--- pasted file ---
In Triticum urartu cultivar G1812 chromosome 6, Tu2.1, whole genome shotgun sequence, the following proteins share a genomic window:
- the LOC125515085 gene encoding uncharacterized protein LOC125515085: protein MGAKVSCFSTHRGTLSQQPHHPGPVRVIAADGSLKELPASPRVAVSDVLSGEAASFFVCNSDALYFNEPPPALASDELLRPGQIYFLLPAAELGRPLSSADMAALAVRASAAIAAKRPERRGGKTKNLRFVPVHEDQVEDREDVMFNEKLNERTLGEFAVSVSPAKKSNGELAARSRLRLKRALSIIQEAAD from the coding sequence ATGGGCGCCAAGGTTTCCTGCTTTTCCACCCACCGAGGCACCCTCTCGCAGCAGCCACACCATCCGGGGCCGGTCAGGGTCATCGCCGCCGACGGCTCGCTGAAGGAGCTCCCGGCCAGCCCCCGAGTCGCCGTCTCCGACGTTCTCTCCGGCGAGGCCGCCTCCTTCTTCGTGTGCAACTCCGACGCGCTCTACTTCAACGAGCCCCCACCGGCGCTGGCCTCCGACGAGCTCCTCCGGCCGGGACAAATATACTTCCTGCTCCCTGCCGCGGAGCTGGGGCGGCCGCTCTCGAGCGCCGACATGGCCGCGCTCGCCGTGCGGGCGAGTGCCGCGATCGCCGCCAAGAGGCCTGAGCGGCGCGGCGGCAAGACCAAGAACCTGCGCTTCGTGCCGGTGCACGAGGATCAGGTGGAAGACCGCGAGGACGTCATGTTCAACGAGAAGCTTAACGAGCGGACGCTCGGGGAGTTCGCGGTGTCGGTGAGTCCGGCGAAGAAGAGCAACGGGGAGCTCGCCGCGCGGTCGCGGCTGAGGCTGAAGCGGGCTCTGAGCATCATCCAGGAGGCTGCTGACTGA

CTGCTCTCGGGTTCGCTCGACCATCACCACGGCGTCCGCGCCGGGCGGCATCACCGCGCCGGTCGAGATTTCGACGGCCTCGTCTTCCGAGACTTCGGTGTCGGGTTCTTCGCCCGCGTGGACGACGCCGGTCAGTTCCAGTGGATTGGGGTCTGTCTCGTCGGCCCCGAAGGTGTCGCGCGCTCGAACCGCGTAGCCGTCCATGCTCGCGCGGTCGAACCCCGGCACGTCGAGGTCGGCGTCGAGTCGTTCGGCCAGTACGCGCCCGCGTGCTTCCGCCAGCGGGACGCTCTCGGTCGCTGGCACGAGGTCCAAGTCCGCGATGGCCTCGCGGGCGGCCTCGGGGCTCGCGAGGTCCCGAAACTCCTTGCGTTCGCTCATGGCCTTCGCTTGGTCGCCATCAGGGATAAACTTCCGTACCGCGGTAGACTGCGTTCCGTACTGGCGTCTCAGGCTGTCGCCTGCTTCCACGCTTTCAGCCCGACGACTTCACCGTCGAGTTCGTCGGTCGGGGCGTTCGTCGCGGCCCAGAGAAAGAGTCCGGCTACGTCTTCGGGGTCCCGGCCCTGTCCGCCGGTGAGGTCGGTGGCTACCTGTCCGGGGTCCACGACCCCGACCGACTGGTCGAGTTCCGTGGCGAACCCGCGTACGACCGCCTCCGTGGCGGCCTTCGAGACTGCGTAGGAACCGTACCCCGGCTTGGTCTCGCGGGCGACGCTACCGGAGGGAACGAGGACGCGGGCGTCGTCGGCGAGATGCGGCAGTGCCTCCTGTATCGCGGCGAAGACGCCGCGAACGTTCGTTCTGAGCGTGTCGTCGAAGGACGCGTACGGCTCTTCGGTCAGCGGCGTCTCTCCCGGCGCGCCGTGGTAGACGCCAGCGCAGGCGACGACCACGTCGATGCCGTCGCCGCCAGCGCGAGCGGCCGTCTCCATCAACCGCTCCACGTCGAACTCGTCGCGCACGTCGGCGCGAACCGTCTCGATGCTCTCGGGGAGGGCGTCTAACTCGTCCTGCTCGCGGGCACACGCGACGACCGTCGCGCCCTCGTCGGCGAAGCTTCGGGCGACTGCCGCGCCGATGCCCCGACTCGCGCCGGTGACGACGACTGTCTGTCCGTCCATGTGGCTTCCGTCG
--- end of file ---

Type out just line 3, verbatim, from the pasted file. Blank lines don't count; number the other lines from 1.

CTGCTCTCGGGTTCGCTCGACCATCACCACGGCGTCCGCGCCGGGCGGCATCACCGCGCCGGTCGAGATTTCGACGGCCTCGTCTTCCGAGACTTCGGTGTCGGGTTCTTCGCCCGCGTGGACGACGCCGGTCAGTTCCAGTGGATTGGGGTCTGTCTCGTCGGCCCCGAAGGTGTCGCGCGCTCGAACCGCGTAGCCGTCCATGCTCGCGCGGTCGAACCCCGGCACGTCGAGGTCGGCGTCGAGTCGTTCGGCCAGTACGCGCCCGCGTGCTTCCGCCAGCGGGACGCTCTCGGTCGCTGGCACGAGGTCCAAGTCCGCGATGGCCTCGCGGGCGGCCTCGGGGCTCGCGAGGTCCCGAAACTCCTTGCGTTCGCTCATGGCCTTCGCTTGGTCGCCATCAGGGATAAACTTCCGTACCGCGGTAGACTGCGTTCCGTACTGGCGTCTCAGGCTGTCGCCTGCTTCCACGCTTTCAGCCCGACGACTTCACCGTCGAGTTCGTCGGTCGGGGCGTTCGTCGCGGCCCAGAGAAAGAGTCCGGCTACGTCTTCGGGGTCCCGGCCCTGTCCGCCGGTGAGGTCGGTGGCTACCTGTCCGGGGTCCACGACCCCGACCGACTGGTCGAGTTCCGTGGCGAACCCGCGTACGACCGCCTCCGTGGCGGCCTTCGAGACTGCGTAGGAACCGTACCCCGGCTTGGTCTCGCGGGCGACGCTACCGGAGGGAACGAGGACGCGGGCGTCGTCGGCGAGATGCGGCAGTGCCTCCTGTATCGCGGCGAAGACGCCGCGAACGTTCGTTCTGAGCGTGTCGTCGAAGGACGCGTACGGCTCTTCGGTCAGCGGCGTCTCTCCCGGCGCGCCGTGGTAGACGCCAGCGCAGGCGACGACCACGTCGATGCCGTCGCCGCCAGCGCGAGCGGCCGTCTCCATCAACCGCTCCACGTCGAACTCGTCGCGCACGTCGGCGCGAACCGTCTCGATGCTCTCGGGGAGGGCGTCTAACTCGTCCTGCTCGCGGGCACACGCGACGACCGTCGCGCCCTCGTCGGCGAAGCTTCGGGCGACTGCCGCGCCGATGCCCCGACTCGCGCCGGTGACGACGACTGTCTGTCCGTCCATGTGGCTTCCGTCG